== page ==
Key Features of Exosomes

  • Exosomes are found in body fluids such as amniotic fluid, urine, synovial fluid, malignant ascites, bronchoalveolar lavage fluid, breast milk, saliva and blood (Simpson et al, 2009) and many other roles have been given to exosomes as they have different molecular structures related to their construction
  • Exosomes derived from breast milk may be essential for developing the infant's immune system (Admyre et al, 2007)
  • Exosomes also play an important role in cell signaling and as such exhibit a strong relationship to disease progression
  • Physiological function of exosomes is still under debate

Preparation and Detection Protocol Development

Methods of isolation and preparing microvesicles and exosomes differ greatly and such differences can have a very strong impact on any investigative results obtained. Researchers compared dynamic light scattering (DLS) and NTA and concluded that DLS sensitivity was lower in polydisperse sample types as represented by cell-derived MPs. NTA is capable of precisely sizing particles in a sample.

Ludwig and Giebel (2011) utilized both NTA and EM to size their exosome-enriched solutions, implying they mostly contained particles ranging from 80 to 160nm, whereas the same sample when documented and prepared for with EM-based technologies, appears considerably smaller.

Huang et al (2012) compared ultra-filtration, a technique that can potentially separate exosomes rapidly based on the characteristics of the physical size with more traditional ultra-centrifugation methods. The method was proved quite effective as the particle size was defined as 30 to 150nm.

Additional researches on using myristoylated alanine-rich C-kinase substrate (MARCKS) peptide as a probe to target microvesicles (Morton et al, 2012) used NTA.

Isolation and purification methodology

Since both cell-culture supernatants and biological fluids contain different types of lipid membranes, it is important to perform high-quality exosome purification. Several techniques for exosome purification were defined by Thery et al (2006) and discussed methods to evaluate the purity and homogeneity of the purified exosome preparations.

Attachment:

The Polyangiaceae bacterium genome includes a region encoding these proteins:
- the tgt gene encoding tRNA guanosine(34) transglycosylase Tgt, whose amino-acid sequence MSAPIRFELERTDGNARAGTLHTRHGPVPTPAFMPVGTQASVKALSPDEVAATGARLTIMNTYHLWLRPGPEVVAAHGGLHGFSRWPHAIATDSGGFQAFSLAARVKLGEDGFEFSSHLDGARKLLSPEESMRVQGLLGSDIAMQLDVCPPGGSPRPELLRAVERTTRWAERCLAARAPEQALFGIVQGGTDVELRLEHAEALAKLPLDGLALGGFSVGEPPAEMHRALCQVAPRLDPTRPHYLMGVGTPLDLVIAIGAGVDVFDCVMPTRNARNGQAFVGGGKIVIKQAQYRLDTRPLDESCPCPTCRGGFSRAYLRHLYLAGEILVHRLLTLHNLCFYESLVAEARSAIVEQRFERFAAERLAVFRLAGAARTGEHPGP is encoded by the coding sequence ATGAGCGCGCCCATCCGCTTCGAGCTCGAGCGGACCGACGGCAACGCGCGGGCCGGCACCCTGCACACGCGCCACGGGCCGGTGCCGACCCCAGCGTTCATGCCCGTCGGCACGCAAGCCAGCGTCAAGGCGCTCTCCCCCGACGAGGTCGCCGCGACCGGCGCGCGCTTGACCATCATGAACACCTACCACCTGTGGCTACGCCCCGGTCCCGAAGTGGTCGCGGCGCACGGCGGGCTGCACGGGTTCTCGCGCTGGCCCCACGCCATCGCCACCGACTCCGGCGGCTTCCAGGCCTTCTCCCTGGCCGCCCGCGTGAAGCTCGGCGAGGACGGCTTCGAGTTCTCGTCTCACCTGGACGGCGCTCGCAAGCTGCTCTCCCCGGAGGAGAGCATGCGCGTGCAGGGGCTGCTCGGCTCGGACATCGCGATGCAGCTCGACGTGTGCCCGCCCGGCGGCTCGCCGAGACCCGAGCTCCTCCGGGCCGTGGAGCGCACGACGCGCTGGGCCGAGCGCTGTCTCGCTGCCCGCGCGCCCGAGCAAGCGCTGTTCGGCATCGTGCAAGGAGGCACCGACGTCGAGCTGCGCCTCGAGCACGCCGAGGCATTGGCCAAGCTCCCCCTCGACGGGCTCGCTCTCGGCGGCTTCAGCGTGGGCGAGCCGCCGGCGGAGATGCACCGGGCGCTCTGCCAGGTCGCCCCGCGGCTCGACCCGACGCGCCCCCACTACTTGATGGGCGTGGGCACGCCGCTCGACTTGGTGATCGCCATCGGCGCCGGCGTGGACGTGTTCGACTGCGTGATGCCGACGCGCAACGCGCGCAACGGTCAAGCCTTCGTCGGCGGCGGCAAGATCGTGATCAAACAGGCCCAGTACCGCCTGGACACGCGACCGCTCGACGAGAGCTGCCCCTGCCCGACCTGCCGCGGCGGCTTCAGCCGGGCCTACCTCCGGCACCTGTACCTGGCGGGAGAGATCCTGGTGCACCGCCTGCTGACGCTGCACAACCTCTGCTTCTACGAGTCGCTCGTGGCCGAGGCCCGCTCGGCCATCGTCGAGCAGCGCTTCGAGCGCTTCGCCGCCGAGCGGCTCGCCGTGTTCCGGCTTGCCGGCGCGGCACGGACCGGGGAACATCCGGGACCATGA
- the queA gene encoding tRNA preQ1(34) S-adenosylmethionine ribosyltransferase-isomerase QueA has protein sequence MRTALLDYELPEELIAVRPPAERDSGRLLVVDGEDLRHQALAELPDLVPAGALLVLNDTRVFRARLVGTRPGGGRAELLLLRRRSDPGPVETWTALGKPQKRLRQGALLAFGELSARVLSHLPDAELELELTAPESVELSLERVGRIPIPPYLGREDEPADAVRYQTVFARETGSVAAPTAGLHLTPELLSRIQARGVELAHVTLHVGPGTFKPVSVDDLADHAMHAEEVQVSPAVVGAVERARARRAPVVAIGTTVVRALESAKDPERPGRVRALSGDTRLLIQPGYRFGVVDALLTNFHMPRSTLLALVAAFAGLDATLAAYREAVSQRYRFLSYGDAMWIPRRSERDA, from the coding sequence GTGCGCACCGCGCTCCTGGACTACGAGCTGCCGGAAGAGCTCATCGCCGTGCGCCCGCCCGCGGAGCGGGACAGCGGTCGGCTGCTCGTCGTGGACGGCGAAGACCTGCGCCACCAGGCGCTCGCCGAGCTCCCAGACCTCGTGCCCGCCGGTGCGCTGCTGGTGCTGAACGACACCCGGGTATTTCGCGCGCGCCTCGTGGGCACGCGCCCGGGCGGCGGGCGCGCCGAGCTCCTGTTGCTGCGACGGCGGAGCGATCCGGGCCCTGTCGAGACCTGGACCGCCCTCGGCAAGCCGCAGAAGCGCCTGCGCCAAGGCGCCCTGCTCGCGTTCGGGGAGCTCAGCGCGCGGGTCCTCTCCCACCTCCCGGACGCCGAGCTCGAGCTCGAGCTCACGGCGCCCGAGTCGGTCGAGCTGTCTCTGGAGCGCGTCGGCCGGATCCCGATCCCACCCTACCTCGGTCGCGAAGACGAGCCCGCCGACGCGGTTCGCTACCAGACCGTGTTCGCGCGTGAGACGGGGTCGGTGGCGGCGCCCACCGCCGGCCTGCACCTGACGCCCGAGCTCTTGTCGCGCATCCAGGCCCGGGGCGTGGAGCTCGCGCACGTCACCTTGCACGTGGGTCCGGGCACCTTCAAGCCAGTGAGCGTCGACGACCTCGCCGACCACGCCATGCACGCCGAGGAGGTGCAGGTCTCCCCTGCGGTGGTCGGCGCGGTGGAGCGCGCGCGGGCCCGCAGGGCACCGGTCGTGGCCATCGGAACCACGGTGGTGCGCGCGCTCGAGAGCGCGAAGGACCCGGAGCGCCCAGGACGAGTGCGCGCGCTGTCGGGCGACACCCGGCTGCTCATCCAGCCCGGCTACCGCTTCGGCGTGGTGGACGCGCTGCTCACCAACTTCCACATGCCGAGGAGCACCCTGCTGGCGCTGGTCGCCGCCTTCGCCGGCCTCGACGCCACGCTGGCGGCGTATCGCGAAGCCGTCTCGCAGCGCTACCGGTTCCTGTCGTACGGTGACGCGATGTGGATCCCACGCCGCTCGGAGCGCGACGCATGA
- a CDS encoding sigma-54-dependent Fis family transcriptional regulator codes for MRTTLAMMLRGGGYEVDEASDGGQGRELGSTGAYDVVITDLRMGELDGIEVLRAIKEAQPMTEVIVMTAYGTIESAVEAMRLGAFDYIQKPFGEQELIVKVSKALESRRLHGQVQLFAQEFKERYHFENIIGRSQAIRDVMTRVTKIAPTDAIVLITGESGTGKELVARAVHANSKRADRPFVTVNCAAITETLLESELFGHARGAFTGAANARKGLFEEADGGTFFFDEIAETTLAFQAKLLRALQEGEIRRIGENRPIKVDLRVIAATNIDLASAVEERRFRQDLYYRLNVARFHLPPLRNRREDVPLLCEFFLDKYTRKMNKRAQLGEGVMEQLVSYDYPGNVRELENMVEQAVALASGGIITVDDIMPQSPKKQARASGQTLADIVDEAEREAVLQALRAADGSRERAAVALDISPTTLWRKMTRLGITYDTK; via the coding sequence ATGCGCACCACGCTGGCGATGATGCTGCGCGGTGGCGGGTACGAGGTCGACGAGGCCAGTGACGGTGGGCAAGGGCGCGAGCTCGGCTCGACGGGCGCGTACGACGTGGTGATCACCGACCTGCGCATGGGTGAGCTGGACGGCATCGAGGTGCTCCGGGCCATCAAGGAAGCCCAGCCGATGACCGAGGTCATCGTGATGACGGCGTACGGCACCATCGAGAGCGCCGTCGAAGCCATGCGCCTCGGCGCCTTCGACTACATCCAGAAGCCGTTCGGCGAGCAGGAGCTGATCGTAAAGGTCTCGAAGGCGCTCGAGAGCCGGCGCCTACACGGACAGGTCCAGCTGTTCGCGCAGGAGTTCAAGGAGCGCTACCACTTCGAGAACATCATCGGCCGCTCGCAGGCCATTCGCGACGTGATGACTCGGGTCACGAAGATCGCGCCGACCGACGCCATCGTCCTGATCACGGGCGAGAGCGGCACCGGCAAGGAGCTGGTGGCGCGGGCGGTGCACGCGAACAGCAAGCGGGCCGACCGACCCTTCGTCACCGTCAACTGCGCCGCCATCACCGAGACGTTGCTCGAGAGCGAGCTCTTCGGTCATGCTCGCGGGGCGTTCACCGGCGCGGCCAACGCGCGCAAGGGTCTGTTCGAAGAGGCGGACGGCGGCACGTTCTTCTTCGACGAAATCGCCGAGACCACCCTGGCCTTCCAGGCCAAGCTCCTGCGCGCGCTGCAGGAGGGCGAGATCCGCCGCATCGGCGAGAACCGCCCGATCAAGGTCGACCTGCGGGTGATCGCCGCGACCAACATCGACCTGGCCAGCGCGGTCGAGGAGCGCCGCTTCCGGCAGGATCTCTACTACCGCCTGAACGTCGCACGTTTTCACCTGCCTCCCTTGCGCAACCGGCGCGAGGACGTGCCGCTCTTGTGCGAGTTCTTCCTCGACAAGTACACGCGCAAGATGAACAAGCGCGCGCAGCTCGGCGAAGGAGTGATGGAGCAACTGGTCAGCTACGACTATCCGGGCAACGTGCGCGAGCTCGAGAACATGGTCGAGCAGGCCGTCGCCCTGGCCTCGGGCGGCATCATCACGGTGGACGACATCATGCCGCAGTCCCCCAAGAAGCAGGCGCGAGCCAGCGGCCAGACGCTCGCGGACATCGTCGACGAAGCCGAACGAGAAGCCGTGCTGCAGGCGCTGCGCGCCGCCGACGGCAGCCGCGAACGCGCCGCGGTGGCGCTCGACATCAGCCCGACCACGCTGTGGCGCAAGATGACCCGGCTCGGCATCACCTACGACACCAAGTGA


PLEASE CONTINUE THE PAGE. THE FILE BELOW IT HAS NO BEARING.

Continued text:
Present isolation protocols use a two-step differential centrifugation process. Since exosomes have a low density, they are expected to remain in the low-speed (17,000 x g) supernatant and to sediment only when the sample is spun at high-speed (200,000 x g).

Techniques for the isolation and analysis of exosomes and microvesicles has been the subject of much recent patent activity, in which NTA is used as proof of the exosomal nature of the isolates (Vlassov et al, 2013; Antes and Kwei, 2013; Jones and Knox, 2013).

In order to determine whether spin filtration with size exclusion chromatography (SEC) fractioning might represent a more scalable and reliable technique than conventional ultracentrifugation (UC), Nordin et al (2013) compared UC, spin filtration and spin filtration with sequential LC fractioning for isolation of exosomes from cell culture media. Uaing RNA and protein content analysis, Western blotting (WB), NTA and electron microscopy, it was shown that by simple spin-filtration and sequential LC fractionation, high yields of exosomes can be purified from large media volumes but more development was needed to make it the gold standard for exosome purification.

Another method, involving a new peptide having affinity for canonical heat shock proteins (HSPs) as a tool for capture and enrichment of extracellular microvesicles (eMV), was proposed by Chute et al (2013). They proved that eMVs can be purified and evaluated by protein content, and NTA was as good as other established methods of eMV isolation.

Finally, Stensballe et al (2013) reported the proteomic analysis of exosomes enriched using exosome microarray.

This information has been sourced, reviewed and adapted from materials provided by Malvern Panalytical.

For more information on this source, please visit Malvern Panalytical.